The majority of working parents can find enough time to spend with their children, but only because most of us have jobs that don’t require 60+ hours of work each week. But the few who intend to climb to the very tops of their career ladders and are therefore willing to devote nearly every waking hour to their jobs face a choice of (A) not having children, (B) having neglected children, or (C) having a spouse who is willing to devote little time to his or her job. Dowd shouldn’t attack ambitious men who have chosen option (C). Rather, she should convince career-oriented college women that they should stop dreaming of marrying investment bankers and start looking for men who don’t want high-status, time-intensive jobs.

Tool for Thought

Sunday, January 30th, 2005

In Tool for Thought, writer Steven Johnson explains how he uses computer tools to aid his writing and thinking — not by simply searching, but by “riffing, or brainstorming, or exploring”:

Consider how I used the tool in writing my last book, which revolved around the latest developments in brain science. I would write a paragraph that addressed the human brain’s remarkable facility for interpreting facial expressions. I’d then plug that paragraph into the software, and ask it to find other, similar passages in my archive. Instantly, a list of quotes would be returned: some on the neural architecture that triggers facial expressions, others on the evolutionary history of the smile, still others that dealt with the expressiveness of our near relatives, the chimpanzees. Invariably, one or two of these would trigger a new association in my head — I’d forgotten about the chimpanzee connection — elect that quote, and ask the software to find a new batch of documents similar to it. Before long a larger idea had taken shape in my head, built out of the trail of associations the machine had assembled for me.

Unionization’s Decline, a Human Capital Story

Saturday, January 29th, 2005

In Unionization’s Decline, a Human Capital Story, Arnold Kling explains why unions haven’t spread (much) outside of manufacturing:

In manufacturing, workers develop specific human capital. As someone who actually worked in a factory for a couple of summers, I can attest to this. You learn to operate the particular machinery in the plant, but that knowledge is of no value in a different plant.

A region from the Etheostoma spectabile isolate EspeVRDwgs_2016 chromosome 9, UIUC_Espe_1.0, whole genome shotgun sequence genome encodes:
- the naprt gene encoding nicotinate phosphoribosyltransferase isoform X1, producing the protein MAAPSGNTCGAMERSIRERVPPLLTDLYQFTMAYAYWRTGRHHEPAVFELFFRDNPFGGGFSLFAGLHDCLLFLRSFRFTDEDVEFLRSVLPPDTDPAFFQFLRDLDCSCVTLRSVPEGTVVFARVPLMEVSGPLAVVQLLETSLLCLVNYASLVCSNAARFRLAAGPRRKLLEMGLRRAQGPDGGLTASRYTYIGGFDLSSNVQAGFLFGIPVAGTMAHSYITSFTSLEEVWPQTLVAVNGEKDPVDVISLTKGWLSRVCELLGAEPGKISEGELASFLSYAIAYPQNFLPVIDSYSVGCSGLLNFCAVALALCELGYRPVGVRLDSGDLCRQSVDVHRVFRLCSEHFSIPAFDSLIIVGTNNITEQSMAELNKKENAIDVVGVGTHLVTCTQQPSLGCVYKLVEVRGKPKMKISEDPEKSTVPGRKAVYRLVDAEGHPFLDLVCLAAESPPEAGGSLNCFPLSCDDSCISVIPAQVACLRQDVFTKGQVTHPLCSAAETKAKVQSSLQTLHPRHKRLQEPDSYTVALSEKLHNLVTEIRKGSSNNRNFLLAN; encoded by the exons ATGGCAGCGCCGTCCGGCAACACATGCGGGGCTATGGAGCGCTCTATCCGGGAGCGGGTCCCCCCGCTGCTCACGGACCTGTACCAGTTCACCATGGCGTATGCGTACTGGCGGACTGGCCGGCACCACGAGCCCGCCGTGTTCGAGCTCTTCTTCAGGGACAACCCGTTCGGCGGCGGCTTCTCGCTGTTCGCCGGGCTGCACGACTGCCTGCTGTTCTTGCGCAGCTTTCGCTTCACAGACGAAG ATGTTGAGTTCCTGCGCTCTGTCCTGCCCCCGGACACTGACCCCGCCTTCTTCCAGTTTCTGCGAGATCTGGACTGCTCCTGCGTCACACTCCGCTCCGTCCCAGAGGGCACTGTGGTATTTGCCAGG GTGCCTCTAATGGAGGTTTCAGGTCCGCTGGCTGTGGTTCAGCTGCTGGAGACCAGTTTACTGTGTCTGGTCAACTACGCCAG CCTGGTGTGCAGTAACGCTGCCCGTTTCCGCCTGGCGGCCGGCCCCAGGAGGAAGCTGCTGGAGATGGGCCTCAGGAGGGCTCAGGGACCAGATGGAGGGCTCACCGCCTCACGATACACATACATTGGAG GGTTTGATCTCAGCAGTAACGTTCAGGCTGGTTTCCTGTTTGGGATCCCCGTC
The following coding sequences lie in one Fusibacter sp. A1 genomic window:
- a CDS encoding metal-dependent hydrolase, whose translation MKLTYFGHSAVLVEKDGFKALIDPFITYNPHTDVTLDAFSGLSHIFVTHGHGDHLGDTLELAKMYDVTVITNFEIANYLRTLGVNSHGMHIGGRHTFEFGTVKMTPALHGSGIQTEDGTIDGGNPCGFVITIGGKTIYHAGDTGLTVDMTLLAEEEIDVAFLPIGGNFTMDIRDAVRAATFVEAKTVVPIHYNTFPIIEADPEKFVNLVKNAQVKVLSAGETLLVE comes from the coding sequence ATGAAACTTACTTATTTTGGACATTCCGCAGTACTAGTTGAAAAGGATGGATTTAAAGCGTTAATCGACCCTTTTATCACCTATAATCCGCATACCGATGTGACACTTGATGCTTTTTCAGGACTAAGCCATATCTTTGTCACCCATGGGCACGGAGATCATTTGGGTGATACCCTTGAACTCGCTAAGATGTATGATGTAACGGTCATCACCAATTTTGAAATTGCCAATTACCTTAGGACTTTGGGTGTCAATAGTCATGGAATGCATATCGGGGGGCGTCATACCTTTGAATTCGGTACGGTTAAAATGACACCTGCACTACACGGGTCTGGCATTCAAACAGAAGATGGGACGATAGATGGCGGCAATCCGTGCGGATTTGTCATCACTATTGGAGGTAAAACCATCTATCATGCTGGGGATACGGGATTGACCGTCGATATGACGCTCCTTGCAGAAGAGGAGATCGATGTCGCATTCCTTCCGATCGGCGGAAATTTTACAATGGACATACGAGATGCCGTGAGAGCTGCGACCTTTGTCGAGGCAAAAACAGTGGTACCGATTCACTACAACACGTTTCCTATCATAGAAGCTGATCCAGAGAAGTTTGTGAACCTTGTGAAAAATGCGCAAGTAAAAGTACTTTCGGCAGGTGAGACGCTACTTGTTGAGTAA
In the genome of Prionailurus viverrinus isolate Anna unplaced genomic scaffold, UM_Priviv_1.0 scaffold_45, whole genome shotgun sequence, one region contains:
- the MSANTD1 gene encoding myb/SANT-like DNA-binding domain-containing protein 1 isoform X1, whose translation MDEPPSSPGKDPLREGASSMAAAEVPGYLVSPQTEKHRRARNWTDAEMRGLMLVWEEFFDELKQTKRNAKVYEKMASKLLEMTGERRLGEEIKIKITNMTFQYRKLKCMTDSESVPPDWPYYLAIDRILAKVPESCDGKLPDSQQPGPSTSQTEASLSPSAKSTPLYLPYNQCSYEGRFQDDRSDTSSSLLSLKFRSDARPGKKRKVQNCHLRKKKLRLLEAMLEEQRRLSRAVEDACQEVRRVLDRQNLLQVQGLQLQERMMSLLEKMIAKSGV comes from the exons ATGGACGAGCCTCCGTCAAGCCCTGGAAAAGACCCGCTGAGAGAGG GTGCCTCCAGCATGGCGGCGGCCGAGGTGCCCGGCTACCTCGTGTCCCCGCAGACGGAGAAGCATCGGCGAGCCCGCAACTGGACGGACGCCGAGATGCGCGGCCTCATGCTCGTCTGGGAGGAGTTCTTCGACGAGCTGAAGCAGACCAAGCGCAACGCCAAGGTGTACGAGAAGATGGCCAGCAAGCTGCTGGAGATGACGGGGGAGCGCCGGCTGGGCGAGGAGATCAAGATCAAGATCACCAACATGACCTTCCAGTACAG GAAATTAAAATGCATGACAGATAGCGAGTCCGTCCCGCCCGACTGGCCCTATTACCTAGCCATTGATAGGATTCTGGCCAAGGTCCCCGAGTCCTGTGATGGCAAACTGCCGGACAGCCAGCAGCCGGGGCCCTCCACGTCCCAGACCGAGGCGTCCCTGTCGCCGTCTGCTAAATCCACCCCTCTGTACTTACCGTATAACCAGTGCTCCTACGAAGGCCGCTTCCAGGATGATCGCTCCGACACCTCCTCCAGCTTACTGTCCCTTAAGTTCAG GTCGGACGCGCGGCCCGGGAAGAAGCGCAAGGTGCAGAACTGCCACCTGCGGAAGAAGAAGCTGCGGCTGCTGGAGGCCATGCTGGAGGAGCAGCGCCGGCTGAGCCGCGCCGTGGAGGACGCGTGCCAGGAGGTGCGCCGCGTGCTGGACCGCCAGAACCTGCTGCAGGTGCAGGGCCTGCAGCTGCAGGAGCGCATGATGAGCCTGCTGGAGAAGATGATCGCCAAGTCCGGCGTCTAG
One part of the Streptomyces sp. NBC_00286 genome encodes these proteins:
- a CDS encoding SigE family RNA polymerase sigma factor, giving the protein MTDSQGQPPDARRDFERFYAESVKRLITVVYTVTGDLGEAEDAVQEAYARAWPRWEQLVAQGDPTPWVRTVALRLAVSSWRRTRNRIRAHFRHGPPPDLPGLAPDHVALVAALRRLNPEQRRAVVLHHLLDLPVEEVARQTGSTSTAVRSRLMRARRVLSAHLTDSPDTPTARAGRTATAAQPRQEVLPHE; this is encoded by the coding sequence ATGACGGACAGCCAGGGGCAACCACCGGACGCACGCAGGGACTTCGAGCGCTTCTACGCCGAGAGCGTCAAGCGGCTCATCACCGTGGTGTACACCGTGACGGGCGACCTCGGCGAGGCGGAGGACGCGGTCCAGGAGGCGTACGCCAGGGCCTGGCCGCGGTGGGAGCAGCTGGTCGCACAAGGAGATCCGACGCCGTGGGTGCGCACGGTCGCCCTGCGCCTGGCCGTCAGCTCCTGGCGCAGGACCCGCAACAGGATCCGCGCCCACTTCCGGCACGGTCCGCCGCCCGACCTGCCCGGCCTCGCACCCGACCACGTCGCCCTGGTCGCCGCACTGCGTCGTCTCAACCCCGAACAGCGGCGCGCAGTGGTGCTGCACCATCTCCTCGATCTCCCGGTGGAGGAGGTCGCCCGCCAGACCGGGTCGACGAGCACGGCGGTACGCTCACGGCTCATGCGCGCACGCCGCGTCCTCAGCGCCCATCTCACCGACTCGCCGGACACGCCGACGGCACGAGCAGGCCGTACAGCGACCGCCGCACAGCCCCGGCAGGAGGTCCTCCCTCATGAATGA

In the service sector, skills are often transferable. You may have a license (to be a teacher, a nurse, or what have you) that makes you transferable. Or you may have a skill set (sales, general management, computer programming) that is transferable.

With specific human capital, there is mutual bargaining power. The company values your experience, but your opportunity cost is low, so they could try to keep your pay low and exploit you. So a union helps you out.

With generic human capital, you do not need bargaining muscle. If you are way underpaid, you simply take another job. So a union helps less.

Higher Ed, Inc.

Saturday, January 29th, 2005

Higher Ed, Inc. looks at the business of higher education:

Counting everything but its huge endowment holdings, Higher Ed, Inc., is a $250 to $270 billion business — bigger than religion, much bigger than art. And though no one in the business will openly admit it, getting into college is a cinch. The problem, of course, is that too many students want to get into the same handful of nameplate colleges, making it seem that the entire market is tight. It most certainly is not. Here?s the crucial statistic: There are about 2,500 four-year colleges in this country, and only about 100 of them refuse more applicants than they accept. Most schools accept 80 percent or more of those who apply. It?s the rare student who can?t get in somewhere.